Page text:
The Amazon Fire Phone has had an odd history. While Amazon’s Kindle eReaders, Fire tablets, and Fire TV devices have been pretty well-received, the Fire Phone was seen by many as overpriced and gimmicky when it launched in 2014.
These days you can pick one up for as little as $130, while Amazon apparently attempts to clear out remaining inventory… and that price includes a free 1-year subscription to Amazon Prime, which normally costs $99.
So what’s next for the team that develops Amazon’s hardware? According to the Wall Street Journal, Amazon still hopes to launch another smartphone… but it might take a few years. In the meantime, the company has reportedly laid off dozens of engineers that worked on the first Fire Phone.
The Fire Phone came out of Amazon’s Lab126 hardware-development division, and according to the Wall Street Journal, this is the first time Lab126 has seen layoffs. That (plus the huge price cuts) could be a pretty good sign of just how big a flop the Fire Phone has been.
But the WSJ reports that other Lab126 hardware projects are still under development, including a computer for the kitchen that can accept voice commands, a new battery that could let a Kindle eReader run for up to 2 years between charges, and a new Fire tablet with support for glasses-free 3D (but using different 3D technology than the Fire Phone).
Projects that have reportedly been killed or scaled back include one to create a tablet with a 14 inch display, another for a stylus that could translate written notes into digital text (for shopping lists), and a projector.
Looking for a good reason to pick up the Fire Phone now that it just costs $31 more than an Amazon Prime membership? At that price you could always use it as a media player or spare phone… and if you’re not happy with the Amazon Fire OS software, you could try installing CyanogenMod.
Update: Amazon now says the Fire Phone is out of stock, but you can still pick one up for cheap on eBay. QualityCellz is selling a 32GB model for $140 and a 64GB version for $160.
via The Verge
$130 laid off engineers thats cheap with all that intellectual property that comes for free, its a steal. haha
Typical – The greedy Marketing Goons screw it up, and the Engineers get fired for it. Screw you Amazon.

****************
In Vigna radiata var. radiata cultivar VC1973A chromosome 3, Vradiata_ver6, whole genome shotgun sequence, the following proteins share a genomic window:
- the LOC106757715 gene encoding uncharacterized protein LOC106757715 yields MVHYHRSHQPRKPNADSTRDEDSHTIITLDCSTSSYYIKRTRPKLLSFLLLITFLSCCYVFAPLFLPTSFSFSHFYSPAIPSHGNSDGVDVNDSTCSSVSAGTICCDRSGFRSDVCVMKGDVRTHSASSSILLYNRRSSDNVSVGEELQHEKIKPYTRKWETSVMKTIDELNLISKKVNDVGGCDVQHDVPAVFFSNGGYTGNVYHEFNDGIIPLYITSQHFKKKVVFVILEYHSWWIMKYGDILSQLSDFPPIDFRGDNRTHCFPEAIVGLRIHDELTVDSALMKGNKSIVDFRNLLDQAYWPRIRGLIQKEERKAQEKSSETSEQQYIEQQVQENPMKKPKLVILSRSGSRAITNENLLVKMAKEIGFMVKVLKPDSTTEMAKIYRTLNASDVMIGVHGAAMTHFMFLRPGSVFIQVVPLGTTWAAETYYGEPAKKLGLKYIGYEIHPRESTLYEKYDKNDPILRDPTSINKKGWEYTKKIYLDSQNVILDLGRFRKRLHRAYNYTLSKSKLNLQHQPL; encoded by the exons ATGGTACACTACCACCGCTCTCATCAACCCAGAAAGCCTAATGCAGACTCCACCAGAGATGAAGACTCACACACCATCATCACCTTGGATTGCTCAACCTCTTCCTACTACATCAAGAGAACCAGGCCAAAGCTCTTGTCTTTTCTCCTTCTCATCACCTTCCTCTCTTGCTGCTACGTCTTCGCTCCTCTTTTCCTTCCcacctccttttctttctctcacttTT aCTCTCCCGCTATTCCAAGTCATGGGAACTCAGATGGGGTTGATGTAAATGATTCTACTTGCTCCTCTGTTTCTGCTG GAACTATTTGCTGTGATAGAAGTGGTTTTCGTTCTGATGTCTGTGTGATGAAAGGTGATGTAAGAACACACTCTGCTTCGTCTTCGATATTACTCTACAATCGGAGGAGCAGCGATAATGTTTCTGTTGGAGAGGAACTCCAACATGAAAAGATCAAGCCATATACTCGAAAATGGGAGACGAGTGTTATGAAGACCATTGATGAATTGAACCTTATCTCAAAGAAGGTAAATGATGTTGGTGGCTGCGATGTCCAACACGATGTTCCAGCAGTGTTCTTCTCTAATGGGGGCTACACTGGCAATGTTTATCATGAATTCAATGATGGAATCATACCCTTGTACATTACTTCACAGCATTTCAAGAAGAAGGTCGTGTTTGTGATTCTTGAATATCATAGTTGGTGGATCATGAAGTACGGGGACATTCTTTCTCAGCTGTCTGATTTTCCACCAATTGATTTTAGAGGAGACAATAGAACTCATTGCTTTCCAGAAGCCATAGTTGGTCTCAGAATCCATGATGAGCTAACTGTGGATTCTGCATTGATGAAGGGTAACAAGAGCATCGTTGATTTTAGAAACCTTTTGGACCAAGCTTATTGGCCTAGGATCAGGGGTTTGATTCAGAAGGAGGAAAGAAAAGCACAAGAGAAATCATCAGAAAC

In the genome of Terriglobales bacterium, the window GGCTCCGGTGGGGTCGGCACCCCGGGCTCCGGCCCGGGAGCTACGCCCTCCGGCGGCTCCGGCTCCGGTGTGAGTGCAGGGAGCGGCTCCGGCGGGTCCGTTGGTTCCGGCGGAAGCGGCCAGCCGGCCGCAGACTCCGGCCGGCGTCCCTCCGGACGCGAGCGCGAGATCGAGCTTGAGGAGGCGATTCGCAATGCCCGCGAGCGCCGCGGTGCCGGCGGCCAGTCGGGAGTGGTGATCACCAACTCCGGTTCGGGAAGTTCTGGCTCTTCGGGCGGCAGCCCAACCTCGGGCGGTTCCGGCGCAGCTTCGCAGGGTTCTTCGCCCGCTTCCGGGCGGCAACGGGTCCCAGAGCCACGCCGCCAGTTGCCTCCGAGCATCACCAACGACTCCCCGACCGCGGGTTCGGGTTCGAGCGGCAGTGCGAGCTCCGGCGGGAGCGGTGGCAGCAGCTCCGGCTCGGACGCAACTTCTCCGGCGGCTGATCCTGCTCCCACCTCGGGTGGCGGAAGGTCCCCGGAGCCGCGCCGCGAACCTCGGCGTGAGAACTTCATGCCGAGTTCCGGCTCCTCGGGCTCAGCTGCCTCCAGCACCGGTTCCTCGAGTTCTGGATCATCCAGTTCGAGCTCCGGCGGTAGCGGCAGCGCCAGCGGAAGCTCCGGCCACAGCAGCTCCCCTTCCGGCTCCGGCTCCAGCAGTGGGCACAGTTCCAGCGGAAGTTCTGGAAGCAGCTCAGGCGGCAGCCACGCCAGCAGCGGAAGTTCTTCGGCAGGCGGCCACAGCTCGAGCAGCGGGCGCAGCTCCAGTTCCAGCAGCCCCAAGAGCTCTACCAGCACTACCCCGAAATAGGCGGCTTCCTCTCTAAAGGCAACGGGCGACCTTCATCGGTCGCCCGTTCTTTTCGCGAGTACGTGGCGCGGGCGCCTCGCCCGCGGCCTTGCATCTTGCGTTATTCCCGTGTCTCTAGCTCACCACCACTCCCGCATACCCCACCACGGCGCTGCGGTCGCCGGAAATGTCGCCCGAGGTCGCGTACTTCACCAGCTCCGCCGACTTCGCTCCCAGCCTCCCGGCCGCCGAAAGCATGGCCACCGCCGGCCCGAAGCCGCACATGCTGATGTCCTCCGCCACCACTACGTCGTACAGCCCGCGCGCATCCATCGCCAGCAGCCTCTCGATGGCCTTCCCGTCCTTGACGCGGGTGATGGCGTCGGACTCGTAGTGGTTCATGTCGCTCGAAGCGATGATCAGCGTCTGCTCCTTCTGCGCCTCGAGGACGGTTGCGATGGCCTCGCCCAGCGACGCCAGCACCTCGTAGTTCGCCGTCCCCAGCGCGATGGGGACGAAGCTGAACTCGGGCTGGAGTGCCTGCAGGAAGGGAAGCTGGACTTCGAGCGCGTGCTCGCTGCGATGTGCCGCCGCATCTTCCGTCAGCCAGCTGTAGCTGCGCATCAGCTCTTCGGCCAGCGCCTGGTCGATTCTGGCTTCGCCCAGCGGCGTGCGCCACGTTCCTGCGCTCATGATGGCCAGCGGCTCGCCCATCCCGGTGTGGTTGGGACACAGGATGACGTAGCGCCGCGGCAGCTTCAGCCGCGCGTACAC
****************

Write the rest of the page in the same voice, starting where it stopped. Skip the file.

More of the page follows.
I’d hate to have “designed Amazon Fire Phone” on my resume, particularly since the failure wasn’t their fault. I don’t see any (sorta) Android phone being popular without access to the Play Store.
ending that “free app of the day”-offer, laying off engineers, …
one could think amazon had realized that fire/amazon app store was a failure and would be starting damage controll.
The interesting thing about Amazon is that AWS is a fast growing, profitable business. Almost everything else (like the retail that people know it for) is marginally profitable or a money loser at best. Its probably a good thing that Amazon is not diving into the smartphone wars … with products like the 2015 Moto G and Xiaomi and the Zenphone 2 … its becoming incredibly cutthroat.
That’s too bad. All the stories I hear about how the FirePhone was made makes it sound like it was a bad and frustrating experience for the people who made it.
I have a FirePhone and I don’t think it is a bad device if you have Amazon services, but I don’t think I’d ever use it as my main phone. I do think it was much too expensive and the “3D” is a very useless gimmick as far as I can tell. If it were $199 or $250 unlocked from the start and did not have the “3D” gimmick it might have been a better device.
Yeah. I picked up a Fire phone a few weeks ago for a great deal. From what I’ve seen, it’s generally considered to be a good phone, but its price was too high for what it was when it launched, as you pointed out. Being AT&T exclusive probably hurt too. And not having easy access to the Play store would be a problem for many, though I’m fine with it. It’s not a bad phone at all for the price it’s going for, especially factoring in the year of Prime. I think Amazon would have done much better if they hadn’t set the price at the “premium” level.
Comments are closed.